The epidemic of chronic pain that has invaded our life styles has promoted research into proving the properties of fascia that the therapists from Verde Valley Myofascial Release and Hands On-Austin have been feeling and treating with Myofascial Release for over 20 years. Paul R. Standley from the University of Arizona has proven that a low intensity stretch of at least 3 minutes but often as long as 5 minutes, causes a release of cellular messengers called that improve the body’s response to inflammation. This is the cell to cell communication that happens within the fascial system.
It’s important to remember some of the basic concepts of Myofascial stretching and how it’s different from regular athletic type stretching.
For example, the process of a shoulder stretch might be demonstrated as follows:
*Slow your breathing and begin to bring increased awareness into your shoulder.
*Move your arm to where you feel pain and then back down just below the pain and engage the restriction.
*Begin to elongate or telescope your arm and hold the stretch until you feel a softening or lengthening. This is where that 3-5 minute hold is important. As your tissue releases, take up the slack to deepen the stretch and allow your body to move into the next position in space.
*With a longer time-frame, the stretch can move from a local focus to a more global whole body focus connecting distant body parts and increasing our body awareness.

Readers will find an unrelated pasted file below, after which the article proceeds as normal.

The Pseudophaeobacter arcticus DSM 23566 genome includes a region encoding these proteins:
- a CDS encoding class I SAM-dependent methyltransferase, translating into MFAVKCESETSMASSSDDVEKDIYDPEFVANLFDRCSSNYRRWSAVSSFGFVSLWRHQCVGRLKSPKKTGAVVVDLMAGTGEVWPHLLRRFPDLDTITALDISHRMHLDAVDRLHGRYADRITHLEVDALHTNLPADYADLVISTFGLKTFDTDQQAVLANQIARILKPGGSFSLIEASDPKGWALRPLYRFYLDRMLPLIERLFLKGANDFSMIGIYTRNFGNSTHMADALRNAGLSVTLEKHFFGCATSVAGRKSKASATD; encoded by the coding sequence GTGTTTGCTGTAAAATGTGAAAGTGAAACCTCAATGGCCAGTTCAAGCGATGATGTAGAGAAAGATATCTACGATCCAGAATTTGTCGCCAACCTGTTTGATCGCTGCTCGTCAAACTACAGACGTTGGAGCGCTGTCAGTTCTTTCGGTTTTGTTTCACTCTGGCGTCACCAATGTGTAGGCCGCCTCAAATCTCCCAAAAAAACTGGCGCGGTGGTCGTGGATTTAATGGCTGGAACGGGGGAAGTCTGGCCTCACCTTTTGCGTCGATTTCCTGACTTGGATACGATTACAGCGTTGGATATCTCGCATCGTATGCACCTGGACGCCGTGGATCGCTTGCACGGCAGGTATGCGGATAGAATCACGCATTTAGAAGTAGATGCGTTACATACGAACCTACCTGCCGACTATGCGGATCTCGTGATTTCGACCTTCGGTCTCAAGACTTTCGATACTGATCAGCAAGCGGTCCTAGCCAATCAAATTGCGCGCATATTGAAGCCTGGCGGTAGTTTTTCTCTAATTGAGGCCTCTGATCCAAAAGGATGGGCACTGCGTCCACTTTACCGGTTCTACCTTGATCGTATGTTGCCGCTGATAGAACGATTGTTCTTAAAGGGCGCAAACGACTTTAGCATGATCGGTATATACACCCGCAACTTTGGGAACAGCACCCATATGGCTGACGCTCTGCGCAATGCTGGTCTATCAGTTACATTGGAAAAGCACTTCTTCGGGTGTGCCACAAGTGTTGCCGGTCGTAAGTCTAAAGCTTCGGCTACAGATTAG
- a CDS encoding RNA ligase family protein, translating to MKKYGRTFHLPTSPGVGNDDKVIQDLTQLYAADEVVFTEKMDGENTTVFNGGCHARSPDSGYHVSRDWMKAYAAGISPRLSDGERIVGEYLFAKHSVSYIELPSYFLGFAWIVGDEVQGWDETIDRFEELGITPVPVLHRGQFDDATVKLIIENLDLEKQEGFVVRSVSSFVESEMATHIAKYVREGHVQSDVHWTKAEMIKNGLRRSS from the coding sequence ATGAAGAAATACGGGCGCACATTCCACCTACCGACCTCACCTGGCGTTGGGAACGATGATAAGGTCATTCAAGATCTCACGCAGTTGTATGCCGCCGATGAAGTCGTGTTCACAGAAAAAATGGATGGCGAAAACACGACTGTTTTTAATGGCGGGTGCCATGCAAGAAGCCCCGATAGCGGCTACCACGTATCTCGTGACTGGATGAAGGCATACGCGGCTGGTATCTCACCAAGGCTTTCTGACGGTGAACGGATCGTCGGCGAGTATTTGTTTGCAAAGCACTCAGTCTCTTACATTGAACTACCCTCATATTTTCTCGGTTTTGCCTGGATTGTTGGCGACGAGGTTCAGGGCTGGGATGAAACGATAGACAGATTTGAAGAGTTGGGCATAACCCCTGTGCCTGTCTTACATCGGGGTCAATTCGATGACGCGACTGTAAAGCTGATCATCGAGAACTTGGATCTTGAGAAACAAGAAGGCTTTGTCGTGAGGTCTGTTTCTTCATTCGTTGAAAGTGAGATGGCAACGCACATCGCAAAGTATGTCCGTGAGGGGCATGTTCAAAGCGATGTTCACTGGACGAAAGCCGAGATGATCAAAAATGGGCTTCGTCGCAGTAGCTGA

*As the body continues to soften and take up the slack, movement can occur. Allow your body to follow the movement without forcing.
In short, we focus, engage, telescope (elongate and hold), feel and follow the stretch. We get out of it what we put in and it’s quality, not quantity. What opens up may feel good. Conversely, it may not. It may uncover an old accident or injury that your body has tightened around. Tight tissues are weak tissues. The shortened tissues had hardened down becoming dehydrated. This dehydrated fascia loses it’s cell to cell communication. The body had learned to compensate for the shortened, tight space (at some price to you). That newly opened space may not feel “normal” as you have come to know that dysfunctional pattern as normal. Just give it time and trust the process.
One of the things that I hear a lot is, “I don’t have the time to stretch”. And, I often will use the same excuse even though I know that it doesn’t require a lot of time. I continue to see that the time that I do take seems to make the rest of my day easier. I have more energy and I have clearer focus. So, taking the time to open your tightened fascial system can actually give us more time. When we find that stretch within the stretch, it gives us more space within our space.
Do you have a question about Myofascial Stretching? We would be happy to answer them. Just leave us a comment.
Jody Hendryx, PT, LMT